It has a line of miCoach wearables already firmly in place. Gear ranges from a watch to a soccer ball that will tell you where you hit it, how fast it's moving, and how efficient your kick was – as well as showing you a history of your kicks – to its speed cell, which can monitor distance, burst speed, top speed as well as other performance measures for runners, basketball, rugby, soccer and tennis players.
Adidas was in the first wave of smart clothing and wearables around 2007 and continues to sell a miCoach training shirt with a heart rate monitor for around $60. Last year it started getting "smarter." Adidas launched a new "cool" collection, Climachill, which adds titanium and aluminum into the fabric of the garments in order to give the wearer a cold sensation while working out. The goal is to keep muscles cooler so you can extend training and enhance performance.
And Adidas is working with world famous soccer team AC Milan on a pilot program for TechFit Elite, a sleeveless shirt that monitors vitals.
Unfortunately, Adidas's exposure to the ruble via its Russian division has hurt profits. Yes, the devaluation of the euro versus the dollar will boost earnings on U.S. sales. But even on its home turf – Western Europe – it has fallen behind Nike in terms of revenue growth. Nike notched a 32% gain last year; Adidas only grew sales by 10.5%. As a result, its stock price fell over 40% in 2014. Its stock is also exceptionally volatile, with a beta of over 1.5, compared with 0.80 and 0.89 at Nike and Under Armour, respectively.
Under Armour started as the next iteration of a sports clothing company, developing clothing for football and baseball players that would keep them warm (or cool) and dry in the most demanding conditions.
Since its founding the company has been a juggernaut. The stock is up over 1100% since its launch in November 2005. Nike stock is up about 330% over the same period. And it is only one of four companies in the S&P 500 that has posted 20%-plus sales growth in the past 4.5 years
Granted, Nike is ten times the size of Under Armour, but aggressive branding and smart expansion into complementary sectors have made UA efforts highly effective.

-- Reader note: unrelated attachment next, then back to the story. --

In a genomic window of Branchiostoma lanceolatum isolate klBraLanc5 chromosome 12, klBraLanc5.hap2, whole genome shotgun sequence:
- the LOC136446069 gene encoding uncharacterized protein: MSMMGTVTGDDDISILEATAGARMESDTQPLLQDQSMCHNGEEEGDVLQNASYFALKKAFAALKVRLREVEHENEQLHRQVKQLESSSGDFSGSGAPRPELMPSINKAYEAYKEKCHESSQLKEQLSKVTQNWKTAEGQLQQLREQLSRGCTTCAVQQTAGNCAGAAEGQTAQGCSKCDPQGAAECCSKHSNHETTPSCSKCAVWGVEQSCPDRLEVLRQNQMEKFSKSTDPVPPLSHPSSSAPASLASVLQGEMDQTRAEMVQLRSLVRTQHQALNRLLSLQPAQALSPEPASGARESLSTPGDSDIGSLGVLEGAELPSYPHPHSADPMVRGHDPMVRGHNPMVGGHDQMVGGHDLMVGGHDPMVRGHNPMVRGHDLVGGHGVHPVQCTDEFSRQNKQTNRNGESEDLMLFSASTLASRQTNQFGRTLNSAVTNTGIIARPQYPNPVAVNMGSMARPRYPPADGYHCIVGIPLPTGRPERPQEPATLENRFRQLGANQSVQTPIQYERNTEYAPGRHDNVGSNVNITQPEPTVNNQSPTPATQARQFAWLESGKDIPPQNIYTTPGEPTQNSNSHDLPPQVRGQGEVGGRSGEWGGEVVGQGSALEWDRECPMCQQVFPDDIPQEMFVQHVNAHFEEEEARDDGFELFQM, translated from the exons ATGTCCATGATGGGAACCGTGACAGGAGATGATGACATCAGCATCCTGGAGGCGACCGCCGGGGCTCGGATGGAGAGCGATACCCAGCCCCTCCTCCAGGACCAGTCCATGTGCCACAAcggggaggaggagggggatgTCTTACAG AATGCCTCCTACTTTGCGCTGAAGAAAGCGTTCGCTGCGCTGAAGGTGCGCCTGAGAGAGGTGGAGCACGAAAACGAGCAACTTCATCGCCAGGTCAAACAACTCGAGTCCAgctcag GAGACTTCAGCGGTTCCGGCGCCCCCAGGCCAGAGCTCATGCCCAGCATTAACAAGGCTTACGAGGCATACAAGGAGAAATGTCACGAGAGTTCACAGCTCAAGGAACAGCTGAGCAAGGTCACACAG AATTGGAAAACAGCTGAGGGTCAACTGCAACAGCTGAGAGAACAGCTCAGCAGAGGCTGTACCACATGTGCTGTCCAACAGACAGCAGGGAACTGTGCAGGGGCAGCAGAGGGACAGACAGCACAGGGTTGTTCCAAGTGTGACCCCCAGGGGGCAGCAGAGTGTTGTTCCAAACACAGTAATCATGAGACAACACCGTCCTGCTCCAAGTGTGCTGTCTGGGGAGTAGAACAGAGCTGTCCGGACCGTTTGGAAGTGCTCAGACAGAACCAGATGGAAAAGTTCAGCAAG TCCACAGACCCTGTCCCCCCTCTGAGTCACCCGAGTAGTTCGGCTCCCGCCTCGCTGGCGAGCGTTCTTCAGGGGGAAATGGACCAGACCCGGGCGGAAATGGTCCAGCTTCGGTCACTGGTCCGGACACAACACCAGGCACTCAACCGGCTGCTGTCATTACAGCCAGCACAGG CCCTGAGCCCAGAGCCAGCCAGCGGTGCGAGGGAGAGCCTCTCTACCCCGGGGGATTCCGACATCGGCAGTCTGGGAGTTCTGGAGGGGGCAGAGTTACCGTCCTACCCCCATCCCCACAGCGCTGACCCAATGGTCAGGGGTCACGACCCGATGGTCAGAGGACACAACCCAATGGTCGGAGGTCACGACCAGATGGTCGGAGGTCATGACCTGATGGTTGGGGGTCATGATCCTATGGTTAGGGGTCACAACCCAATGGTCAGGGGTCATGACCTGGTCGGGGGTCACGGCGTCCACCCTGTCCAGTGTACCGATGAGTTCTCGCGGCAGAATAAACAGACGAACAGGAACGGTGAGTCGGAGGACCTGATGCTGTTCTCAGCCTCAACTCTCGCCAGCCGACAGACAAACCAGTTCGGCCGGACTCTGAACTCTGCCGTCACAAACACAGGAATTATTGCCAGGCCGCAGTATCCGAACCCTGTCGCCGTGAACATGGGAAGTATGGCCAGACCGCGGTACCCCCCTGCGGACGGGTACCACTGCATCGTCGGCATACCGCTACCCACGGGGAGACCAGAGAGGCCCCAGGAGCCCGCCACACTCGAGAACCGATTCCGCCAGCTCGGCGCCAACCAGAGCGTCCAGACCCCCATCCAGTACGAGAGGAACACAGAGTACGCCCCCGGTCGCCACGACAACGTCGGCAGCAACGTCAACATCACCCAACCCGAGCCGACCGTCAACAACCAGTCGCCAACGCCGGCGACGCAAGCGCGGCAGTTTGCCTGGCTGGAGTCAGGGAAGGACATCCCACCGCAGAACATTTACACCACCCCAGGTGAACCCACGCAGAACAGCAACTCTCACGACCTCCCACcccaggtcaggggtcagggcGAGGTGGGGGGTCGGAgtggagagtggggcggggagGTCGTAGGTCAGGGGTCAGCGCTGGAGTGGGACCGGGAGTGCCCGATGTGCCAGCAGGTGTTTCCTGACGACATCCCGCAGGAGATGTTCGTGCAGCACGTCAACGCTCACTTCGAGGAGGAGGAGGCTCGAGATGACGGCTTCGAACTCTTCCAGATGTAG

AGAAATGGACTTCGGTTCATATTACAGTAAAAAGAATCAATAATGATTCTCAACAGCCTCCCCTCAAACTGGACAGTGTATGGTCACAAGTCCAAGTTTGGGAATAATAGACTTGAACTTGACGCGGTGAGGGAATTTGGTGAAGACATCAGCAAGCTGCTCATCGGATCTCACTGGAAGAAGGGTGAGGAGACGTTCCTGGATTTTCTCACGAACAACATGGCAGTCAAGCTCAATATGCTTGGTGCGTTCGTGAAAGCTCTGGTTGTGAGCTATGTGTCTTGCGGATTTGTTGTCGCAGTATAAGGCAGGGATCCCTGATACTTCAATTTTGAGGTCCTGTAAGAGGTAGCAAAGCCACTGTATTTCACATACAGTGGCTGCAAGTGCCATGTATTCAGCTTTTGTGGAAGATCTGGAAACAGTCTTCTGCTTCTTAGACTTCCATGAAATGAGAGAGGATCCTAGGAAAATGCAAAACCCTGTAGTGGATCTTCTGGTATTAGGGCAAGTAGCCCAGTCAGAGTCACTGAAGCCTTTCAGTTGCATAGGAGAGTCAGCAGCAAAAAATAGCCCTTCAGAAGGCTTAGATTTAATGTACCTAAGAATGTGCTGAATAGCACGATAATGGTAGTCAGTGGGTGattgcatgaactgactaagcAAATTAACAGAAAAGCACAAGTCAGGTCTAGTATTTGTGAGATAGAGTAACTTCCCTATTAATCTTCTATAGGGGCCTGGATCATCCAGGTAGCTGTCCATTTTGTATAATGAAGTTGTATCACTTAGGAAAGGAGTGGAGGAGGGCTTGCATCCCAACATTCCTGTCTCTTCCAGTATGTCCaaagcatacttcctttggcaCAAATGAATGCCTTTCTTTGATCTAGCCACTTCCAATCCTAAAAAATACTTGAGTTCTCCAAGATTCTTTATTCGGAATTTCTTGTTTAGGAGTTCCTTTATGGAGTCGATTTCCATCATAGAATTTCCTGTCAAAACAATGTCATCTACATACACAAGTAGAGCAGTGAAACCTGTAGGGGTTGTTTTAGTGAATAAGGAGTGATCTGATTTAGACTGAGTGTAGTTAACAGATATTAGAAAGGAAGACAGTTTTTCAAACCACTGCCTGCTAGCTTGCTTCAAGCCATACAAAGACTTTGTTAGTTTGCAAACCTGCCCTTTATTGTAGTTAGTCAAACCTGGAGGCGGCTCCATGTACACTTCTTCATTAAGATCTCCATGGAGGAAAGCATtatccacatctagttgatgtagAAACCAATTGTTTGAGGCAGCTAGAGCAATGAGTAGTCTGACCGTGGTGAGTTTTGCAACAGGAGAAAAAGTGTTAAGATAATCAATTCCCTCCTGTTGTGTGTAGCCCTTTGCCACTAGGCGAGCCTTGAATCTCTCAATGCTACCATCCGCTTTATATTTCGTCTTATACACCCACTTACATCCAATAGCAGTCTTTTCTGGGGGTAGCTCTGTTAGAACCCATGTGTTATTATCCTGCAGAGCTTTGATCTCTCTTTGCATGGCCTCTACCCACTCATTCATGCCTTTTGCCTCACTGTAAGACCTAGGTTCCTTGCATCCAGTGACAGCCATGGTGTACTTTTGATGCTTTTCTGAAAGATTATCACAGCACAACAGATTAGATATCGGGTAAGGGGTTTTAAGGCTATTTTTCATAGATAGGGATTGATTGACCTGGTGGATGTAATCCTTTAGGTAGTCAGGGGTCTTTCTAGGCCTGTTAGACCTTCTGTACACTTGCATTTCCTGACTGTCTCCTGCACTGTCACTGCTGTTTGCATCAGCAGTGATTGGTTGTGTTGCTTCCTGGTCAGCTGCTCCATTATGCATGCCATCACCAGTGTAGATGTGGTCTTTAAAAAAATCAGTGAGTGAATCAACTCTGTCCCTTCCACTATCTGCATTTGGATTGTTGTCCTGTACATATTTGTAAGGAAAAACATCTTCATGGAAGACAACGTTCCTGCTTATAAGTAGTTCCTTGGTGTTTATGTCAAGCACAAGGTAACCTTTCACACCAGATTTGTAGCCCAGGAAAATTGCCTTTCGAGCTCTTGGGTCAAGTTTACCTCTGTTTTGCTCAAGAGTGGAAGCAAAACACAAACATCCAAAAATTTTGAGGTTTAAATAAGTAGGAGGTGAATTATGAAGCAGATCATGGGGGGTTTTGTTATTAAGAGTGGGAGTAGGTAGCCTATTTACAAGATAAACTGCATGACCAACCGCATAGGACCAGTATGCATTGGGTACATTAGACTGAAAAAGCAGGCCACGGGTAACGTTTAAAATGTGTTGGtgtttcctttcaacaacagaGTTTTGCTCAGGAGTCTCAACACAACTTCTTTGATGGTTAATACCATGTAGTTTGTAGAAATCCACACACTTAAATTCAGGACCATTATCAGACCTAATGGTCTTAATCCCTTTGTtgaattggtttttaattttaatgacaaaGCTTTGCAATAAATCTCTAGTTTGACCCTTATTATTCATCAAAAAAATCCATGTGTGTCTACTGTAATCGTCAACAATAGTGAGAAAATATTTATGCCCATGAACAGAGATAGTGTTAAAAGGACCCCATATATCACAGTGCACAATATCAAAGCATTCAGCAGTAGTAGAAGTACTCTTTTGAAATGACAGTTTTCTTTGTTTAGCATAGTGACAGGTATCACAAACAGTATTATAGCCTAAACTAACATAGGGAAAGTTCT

The stock has been on a tear recently, reporting a banner year in 2014 and making some big acquisitions in recent months. In early February it announced the purchase of two of the largest free fitness apps in the world, Endomondo and MyFitnessPal.
MyFitnessPal has 80 million users and Endomondo has 20 million users. Both will be incorporated into UA's current UA Connected Fitness line.
It also just announced a deal with phone maker HTC to develop a fitness band, the first fitness product developed for HTC.
The challenge for UA is it's trading about 80 times earnings and while that may be acceptable for a tech company this is, after all, a sports apparel and equipment company. That to me is very troubling.
About the Author
Michael A. Robinson is one of the top financial analysts working today. His book "Overdrawn: The Bailout of American Savings" was a prescient look at the anatomy of the nation's S&L crisis, long before the word "bailout" became part of our daily lexicon. He's a Pulitzer Prize-nominated writer and reporter, lauded by the Columbia Journalism Review for his aggressive style. His 30-year track record as a leading tech analyst has garnered him rave reviews, too. Today he is the editor of the monthly tech investing newsletter Nova-X Report as well as Radical Technology Profits, where he covers truly radical technologies – ones that have the power to sweep across the globe and change the very fabric of our lives – and profit opportunities they give rise to. He also explores "what's next" in the tech investing world at Strategic Tech Investor.